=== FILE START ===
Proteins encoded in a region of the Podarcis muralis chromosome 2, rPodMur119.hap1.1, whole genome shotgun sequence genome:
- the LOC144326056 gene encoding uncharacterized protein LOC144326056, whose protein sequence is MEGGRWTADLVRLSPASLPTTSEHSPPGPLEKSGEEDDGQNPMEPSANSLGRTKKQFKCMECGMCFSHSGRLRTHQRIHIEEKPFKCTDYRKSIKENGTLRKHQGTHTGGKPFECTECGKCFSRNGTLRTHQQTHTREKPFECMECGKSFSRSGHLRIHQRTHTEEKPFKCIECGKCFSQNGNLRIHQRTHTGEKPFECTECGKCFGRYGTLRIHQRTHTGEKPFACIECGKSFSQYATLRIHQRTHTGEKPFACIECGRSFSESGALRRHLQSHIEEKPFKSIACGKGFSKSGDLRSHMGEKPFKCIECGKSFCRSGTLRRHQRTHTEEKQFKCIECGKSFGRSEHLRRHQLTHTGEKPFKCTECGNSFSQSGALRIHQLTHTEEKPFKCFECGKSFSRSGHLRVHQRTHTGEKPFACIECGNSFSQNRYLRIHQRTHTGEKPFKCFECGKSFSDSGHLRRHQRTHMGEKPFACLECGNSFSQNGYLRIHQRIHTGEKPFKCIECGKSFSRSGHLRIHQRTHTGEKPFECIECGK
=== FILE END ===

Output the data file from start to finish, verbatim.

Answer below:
Proteins encoded in a region of the Podarcis muralis chromosome 2, rPodMur119.hap1.1, whole genome shotgun sequence genome:
- the LOC144326056 gene encoding uncharacterized protein LOC144326056, whose protein sequence is MEGGRWTADLVRLSPASLPTTSEHSPPGPLEKSGEEDDGQNPMEPSANSLGRTKKQFKCMECGMCFSHSGRLRTHQRIHIEEKPFKCTDYRKSIKENGTLRKHQGTHTGGKPFECTECGKCFSRNGTLRTHQQTHTREKPFECMECGKSFSRSGHLRIHQRTHTEEKPFKCIECGKCFSQNGNLRIHQRTHTGEKPFECTECGKCFGRYGTLRIHQRTHTGEKPFACIECGKSFSQYATLRIHQRTHTGEKPFACIECGRSFSESGALRRHLQSHIEEKPFKSIACGKGFSKSGDLRSHMGEKPFKCIECGKSFCRSGTLRRHQRTHTEEKQFKCIECGKSFGRSEHLRRHQLTHTGEKPFKCTECGNSFSQSGALRIHQLTHTEEKPFKCFECGKSFSRSGHLRVHQRTHTGEKPFACIECGNSFSQNRYLRIHQRTHTGEKPFKCFECGKSFSDSGHLRRHQRTHMGEKPFACLECGNSFSQNGYLRIHQRIHTGEKPFKCIECGKSFSRSGHLRIHQRTHTGEKPFECIECGK